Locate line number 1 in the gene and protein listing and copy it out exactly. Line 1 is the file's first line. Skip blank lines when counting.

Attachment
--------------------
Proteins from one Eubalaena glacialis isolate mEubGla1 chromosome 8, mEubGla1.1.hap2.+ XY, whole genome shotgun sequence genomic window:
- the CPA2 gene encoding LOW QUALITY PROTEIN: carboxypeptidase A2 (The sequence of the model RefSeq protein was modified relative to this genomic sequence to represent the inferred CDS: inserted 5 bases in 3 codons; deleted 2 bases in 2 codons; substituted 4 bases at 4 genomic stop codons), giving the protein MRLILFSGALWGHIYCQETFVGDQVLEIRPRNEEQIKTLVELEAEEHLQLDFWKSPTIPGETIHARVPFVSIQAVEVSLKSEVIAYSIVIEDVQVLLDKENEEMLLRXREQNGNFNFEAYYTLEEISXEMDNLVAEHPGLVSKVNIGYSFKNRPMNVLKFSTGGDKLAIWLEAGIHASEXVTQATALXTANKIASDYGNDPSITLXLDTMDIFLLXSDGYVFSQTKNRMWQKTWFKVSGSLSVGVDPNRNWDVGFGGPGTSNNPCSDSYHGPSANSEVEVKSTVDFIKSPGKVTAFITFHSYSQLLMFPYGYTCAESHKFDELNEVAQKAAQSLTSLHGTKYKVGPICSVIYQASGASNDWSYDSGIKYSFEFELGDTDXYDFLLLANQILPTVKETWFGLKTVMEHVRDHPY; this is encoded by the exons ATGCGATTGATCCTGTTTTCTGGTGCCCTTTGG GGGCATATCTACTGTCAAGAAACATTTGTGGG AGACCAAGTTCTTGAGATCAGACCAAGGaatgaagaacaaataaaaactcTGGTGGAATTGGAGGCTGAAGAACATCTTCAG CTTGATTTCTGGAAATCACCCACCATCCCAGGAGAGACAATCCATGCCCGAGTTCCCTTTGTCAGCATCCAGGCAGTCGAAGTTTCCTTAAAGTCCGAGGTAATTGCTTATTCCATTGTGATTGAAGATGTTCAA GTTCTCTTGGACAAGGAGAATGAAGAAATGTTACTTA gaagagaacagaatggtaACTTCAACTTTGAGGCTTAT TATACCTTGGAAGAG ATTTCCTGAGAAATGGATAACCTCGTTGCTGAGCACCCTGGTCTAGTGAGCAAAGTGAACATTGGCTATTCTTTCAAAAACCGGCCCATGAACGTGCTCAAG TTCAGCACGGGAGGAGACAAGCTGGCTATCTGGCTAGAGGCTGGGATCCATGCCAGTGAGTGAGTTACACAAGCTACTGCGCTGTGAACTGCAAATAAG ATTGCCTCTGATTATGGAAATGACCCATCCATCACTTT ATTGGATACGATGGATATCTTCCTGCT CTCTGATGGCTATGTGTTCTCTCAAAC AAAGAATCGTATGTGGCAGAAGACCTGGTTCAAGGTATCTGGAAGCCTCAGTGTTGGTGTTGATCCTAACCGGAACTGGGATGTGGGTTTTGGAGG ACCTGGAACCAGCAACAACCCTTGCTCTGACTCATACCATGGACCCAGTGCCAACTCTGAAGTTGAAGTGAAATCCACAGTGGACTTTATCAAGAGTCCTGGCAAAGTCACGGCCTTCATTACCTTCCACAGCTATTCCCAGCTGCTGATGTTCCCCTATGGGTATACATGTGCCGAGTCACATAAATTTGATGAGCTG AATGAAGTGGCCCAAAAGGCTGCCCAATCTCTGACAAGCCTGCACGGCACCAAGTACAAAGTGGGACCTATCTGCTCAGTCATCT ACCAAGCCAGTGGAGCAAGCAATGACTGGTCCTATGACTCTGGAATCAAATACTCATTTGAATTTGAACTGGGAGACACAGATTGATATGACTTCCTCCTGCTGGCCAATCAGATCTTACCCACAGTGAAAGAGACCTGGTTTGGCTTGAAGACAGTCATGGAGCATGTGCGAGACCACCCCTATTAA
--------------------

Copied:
Proteins from one Eubalaena glacialis isolate mEubGla1 chromosome 8, mEubGla1.1.hap2.+ XY, whole genome shotgun sequence genomic window: